Chances are you've got a bottle of sherry stashed somewhere in your kitchen. You know the one: You bought it two years ago, used some in a recipe and left the rest to rot in the back of the cupboard. Perhaps you've been wondering what to do with it. Here's a hint: Take it out of the cupboard, pour the contents down the sink and recycle the bottle.
I'm not saying your sherry sucks, I'm saying it's too old. Sherry doesn't improve with age; it tastes best while it's fresh and young. If this surprises you, you're not alone. To most Americans, sherry is a mysterious sweet beverage sipped only by stuffy ascot-wearing Brits. If you share this tragic opinion, it's time for a sherry primer.
To put it simply, sherry is a fortified wine made from white grapes (usually Palomino Fino). The wine gets its name from the historical English pronunciation of "Jerez," the town in Southern Spain where sherry originates. The region is known for its chalky soil, scorching weather and lack of rainfall, which help give sherry its special characteristics.
There are three main styles of sherry, ranging from bone dry to super sweet. Pale fino sherry is the lightest and driest type. Amontillado sherries are more full-bodied, and may have a touch of sweetness. The richest sherries are the olorosos, which can be blended with sweet grapes to make cream sherry.
Sherries are made the same way as regular table wines, until their fermentation process is complete.
After fermentation, sherry wines are fortified with grape-based spirits such as brandy and left in casks. While they're maturing, a yeast called "flor" develops on the wines' surface, which helps prevent oxidation. The thickness of the flor determines the style of sherry each cask will produce. The thicker the flor, the drier the sherry will be.
Next the sherry is added to a solera for blending. In a traditional solera system, several rows of small oak barrels are stacked on top of each other, with the oldest wines on the bottom. When it's time to bottle, about a third of each barrel on the bottom row is removed. The winemaker then replaces the missing wine with sherry from the row immediately above it. This process continues until a complete transfer is made from top to bottom. In this way, consistent character and quality can be achieved from year to year.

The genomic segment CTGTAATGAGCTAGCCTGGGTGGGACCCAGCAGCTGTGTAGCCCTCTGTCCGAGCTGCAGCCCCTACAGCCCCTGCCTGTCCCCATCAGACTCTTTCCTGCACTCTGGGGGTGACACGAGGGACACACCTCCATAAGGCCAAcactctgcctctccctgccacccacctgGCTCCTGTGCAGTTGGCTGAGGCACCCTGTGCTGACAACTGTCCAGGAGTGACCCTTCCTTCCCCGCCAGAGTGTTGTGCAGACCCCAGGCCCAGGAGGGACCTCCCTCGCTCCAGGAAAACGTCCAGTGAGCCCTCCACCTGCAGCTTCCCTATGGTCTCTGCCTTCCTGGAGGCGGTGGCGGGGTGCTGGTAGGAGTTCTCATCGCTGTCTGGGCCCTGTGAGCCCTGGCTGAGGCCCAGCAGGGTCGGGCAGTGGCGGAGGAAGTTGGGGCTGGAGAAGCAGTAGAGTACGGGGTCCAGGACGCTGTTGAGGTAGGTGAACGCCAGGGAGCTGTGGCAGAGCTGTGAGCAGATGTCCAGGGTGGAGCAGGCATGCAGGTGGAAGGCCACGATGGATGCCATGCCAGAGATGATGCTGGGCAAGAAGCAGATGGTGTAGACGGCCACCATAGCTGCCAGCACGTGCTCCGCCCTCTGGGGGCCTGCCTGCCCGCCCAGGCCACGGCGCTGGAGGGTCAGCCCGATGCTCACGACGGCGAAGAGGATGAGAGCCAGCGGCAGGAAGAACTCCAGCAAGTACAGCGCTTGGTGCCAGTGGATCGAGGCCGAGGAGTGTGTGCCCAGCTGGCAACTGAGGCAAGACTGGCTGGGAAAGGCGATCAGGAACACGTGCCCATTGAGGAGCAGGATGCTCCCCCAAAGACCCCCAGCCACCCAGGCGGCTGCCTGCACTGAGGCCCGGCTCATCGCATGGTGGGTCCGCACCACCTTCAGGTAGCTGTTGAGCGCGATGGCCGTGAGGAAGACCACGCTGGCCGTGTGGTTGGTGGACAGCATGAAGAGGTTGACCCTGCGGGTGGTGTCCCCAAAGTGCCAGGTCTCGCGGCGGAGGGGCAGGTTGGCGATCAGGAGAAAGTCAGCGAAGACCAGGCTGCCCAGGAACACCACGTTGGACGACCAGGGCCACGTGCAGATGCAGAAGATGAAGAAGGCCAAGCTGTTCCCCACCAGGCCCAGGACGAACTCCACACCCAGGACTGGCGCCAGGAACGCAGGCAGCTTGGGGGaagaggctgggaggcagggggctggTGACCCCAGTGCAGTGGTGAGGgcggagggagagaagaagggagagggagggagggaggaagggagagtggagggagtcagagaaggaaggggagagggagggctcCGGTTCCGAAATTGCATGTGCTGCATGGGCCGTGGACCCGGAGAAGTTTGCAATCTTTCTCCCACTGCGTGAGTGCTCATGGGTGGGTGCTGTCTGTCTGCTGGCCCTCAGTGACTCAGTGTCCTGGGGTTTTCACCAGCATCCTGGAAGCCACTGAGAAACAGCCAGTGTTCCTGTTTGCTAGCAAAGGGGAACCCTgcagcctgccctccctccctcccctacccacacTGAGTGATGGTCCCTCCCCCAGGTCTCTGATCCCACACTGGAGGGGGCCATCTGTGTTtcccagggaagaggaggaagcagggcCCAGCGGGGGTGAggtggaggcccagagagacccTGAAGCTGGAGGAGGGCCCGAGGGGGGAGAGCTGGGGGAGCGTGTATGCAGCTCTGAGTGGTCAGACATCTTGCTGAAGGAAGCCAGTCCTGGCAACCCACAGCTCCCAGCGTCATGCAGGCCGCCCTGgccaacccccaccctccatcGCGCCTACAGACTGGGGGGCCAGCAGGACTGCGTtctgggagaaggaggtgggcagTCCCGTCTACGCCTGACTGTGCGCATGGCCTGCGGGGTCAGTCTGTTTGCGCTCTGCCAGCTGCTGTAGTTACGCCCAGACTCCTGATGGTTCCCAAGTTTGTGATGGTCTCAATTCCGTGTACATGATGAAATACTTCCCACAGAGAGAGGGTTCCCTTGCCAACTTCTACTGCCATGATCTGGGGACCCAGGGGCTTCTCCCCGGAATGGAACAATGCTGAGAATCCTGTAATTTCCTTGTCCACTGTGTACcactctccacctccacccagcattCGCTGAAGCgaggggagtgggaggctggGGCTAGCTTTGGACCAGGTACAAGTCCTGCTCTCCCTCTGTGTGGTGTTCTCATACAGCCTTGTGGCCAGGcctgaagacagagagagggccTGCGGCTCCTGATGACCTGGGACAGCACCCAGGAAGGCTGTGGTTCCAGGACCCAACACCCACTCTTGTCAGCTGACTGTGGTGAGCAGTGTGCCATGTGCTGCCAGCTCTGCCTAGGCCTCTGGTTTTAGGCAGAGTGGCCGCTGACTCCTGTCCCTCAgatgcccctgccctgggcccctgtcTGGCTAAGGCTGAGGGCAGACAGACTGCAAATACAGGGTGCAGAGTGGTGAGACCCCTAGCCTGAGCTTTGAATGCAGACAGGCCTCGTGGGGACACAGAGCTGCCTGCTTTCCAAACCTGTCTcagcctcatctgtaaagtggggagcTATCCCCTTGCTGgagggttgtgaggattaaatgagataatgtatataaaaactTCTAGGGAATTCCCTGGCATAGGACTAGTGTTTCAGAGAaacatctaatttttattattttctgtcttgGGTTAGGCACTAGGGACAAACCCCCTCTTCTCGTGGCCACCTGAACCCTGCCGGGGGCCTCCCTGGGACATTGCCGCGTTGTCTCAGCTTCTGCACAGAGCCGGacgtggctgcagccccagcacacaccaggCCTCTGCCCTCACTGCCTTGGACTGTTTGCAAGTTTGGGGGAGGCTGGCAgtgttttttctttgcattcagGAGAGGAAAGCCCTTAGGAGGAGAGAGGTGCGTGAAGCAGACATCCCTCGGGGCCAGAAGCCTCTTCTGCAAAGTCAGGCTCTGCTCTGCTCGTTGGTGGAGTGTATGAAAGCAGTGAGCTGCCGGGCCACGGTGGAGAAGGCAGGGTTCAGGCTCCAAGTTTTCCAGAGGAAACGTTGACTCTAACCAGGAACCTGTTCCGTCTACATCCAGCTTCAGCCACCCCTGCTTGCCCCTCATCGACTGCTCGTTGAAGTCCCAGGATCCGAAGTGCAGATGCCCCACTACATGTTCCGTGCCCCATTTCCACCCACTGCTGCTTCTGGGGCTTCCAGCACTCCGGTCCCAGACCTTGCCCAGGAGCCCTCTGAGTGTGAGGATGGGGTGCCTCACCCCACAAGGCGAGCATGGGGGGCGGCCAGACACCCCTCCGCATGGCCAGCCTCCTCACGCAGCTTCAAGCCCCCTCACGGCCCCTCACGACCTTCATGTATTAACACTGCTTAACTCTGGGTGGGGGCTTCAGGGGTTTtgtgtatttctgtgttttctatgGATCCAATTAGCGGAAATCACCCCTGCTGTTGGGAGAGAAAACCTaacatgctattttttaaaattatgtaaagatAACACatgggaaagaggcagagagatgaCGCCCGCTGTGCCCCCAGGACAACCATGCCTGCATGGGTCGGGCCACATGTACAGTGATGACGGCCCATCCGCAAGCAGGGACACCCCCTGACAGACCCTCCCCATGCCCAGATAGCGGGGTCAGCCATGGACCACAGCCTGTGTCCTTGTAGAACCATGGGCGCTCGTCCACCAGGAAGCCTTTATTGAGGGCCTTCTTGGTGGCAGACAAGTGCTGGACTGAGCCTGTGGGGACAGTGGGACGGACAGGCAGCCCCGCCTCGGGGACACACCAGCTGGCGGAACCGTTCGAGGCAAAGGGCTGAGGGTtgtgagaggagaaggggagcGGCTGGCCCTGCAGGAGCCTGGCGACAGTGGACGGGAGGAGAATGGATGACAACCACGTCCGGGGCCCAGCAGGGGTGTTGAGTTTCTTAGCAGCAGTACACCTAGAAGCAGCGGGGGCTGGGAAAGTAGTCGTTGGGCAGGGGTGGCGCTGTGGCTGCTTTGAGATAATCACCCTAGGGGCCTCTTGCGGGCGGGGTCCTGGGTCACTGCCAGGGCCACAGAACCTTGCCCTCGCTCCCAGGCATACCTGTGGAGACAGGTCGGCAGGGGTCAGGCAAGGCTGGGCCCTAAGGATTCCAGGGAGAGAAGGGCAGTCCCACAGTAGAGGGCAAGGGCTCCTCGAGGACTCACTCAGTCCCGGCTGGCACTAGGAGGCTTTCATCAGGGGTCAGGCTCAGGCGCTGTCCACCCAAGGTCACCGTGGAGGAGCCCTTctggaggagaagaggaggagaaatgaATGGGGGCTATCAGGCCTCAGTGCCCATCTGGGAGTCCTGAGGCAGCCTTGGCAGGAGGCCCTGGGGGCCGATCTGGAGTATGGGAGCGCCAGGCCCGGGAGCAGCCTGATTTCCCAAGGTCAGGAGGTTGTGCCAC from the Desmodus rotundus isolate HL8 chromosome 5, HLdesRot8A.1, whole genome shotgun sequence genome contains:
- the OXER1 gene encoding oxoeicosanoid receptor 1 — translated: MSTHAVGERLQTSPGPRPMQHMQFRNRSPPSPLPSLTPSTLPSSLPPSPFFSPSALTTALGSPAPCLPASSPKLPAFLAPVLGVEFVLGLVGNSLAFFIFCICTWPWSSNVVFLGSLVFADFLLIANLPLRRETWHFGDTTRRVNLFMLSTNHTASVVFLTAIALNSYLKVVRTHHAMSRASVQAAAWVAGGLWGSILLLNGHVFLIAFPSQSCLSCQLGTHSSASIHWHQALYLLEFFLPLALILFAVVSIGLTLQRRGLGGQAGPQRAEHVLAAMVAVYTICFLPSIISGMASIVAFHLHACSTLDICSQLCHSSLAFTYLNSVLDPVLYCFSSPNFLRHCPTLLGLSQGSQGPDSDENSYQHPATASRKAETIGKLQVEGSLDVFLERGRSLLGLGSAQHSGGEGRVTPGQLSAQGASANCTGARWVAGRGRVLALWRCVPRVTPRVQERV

Now that you know how sherry is made, it's important to know how to drink it. Here's how to get the most out of your sherry:
To showcase sherry's style differences, I tasted three varieties from the same producer (priced $12-$15).
Sandeman Don Fino : This pale sherry has a pleasant, sweet smell but tastes bone dry. Sip it with almonds and salty cheeses like Manchego.
Sandeman Character Sherry (Amontillado) : Richer than the fino, this has a nutty smell with yummy caramel and orange accents. It's smooth, slightly sweet and refreshing.
Sandeman Armada Rich Cream Sherry : The sweetest of the trio, like an intensified version of the Character sherry. If you like port, you'll dig this.
Tina Caputo is a San Francisco-based wino who supports her nasty habit by writing for wine publications. Comments? E-mail firstname.lastname@example.org.
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